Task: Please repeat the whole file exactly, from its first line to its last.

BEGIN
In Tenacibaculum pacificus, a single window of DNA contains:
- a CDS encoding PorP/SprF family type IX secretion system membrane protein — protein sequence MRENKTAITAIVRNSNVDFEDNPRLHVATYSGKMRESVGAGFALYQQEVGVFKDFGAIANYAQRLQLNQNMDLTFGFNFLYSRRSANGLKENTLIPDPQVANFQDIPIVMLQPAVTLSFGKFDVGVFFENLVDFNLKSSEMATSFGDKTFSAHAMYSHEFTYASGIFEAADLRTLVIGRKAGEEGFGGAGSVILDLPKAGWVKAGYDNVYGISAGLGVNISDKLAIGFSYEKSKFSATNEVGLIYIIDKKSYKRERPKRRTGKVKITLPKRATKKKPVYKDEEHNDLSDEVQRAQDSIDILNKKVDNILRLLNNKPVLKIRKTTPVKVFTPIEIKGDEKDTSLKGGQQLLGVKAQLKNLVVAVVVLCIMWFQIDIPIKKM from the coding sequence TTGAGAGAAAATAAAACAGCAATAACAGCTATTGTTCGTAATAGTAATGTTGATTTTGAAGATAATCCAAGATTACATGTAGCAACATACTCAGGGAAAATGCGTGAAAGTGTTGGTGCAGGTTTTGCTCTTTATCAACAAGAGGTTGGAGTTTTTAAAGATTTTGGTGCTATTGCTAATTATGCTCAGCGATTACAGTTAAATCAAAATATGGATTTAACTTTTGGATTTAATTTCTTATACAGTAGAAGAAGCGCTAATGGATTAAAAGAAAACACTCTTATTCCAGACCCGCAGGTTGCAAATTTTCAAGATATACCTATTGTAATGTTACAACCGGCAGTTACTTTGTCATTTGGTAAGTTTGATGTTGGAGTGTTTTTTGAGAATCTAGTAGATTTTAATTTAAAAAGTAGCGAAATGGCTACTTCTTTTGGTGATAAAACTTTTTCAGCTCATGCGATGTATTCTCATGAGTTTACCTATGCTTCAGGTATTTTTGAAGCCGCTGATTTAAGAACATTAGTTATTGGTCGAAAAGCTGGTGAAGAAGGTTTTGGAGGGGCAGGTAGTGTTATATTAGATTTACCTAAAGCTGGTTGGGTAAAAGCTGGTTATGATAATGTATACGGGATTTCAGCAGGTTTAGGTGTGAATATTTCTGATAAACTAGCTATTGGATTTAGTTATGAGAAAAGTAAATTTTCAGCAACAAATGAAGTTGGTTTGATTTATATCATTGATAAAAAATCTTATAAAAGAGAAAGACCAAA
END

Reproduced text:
In Tenacibaculum pacificus, a single window of DNA contains:
- a CDS encoding PorP/SprF family type IX secretion system membrane protein — protein sequence MRENKTAITAIVRNSNVDFEDNPRLHVATYSGKMRESVGAGFALYQQEVGVFKDFGAIANYAQRLQLNQNMDLTFGFNFLYSRRSANGLKENTLIPDPQVANFQDIPIVMLQPAVTLSFGKFDVGVFFENLVDFNLKSSEMATSFGDKTFSAHAMYSHEFTYASGIFEAADLRTLVIGRKAGEEGFGGAGSVILDLPKAGWVKAGYDNVYGISAGLGVNISDKLAIGFSYEKSKFSATNEVGLIYIIDKKSYKRERPKRRTGKVKITLPKRATKKKPVYKDEEHNDLSDEVQRAQDSIDILNKKVDNILRLLNNKPVLKIRKTTPVKVFTPIEIKGDEKDTSLKGGQQLLGVKAQLKNLVVAVVVLCIMWFQIDIPIKKM from the coding sequence TTGAGAGAAAATAAAACAGCAATAACAGCTATTGTTCGTAATAGTAATGTTGATTTTGAAGATAATCCAAGATTACATGTAGCAACATACTCAGGGAAAATGCGTGAAAGTGTTGGTGCAGGTTTTGCTCTTTATCAACAAGAGGTTGGAGTTTTTAAAGATTTTGGTGCTATTGCTAATTATGCTCAGCGATTACAGTTAAATCAAAATATGGATTTAACTTTTGGATTTAATTTCTTATACAGTAGAAGAAGCGCTAATGGATTAAAAGAAAACACTCTTATTCCAGACCCGCAGGTTGCAAATTTTCAAGATATACCTATTGTAATGTTACAACCGGCAGTTACTTTGTCATTTGGTAAGTTTGATGTTGGAGTGTTTTTTGAGAATCTAGTAGATTTTAATTTAAAAAGTAGCGAAATGGCTACTTCTTTTGGTGATAAAACTTTTTCAGCTCATGCGATGTATTCTCATGAGTTTACCTATGCTTCAGGTATTTTTGAAGCCGCTGATTTAAGAACATTAGTTATTGGTCGAAAAGCTGGTGAAGAAGGTTTTGGAGGGGCAGGTAGTGTTATATTAGATTTACCTAAAGCTGGTTGGGTAAAAGCTGGTTATGATAATGTATACGGGATTTCAGCAGGTTTAGGTGTGAATATTTCTGATAAACTAGCTATTGGATTTAGTTATGAGAAAAGTAAATTTTCAGCAACAAATGAAGTTGGTTTGATTTATATCATTGATAAAAAATCTTATAAAAGAGAAAGACCAAA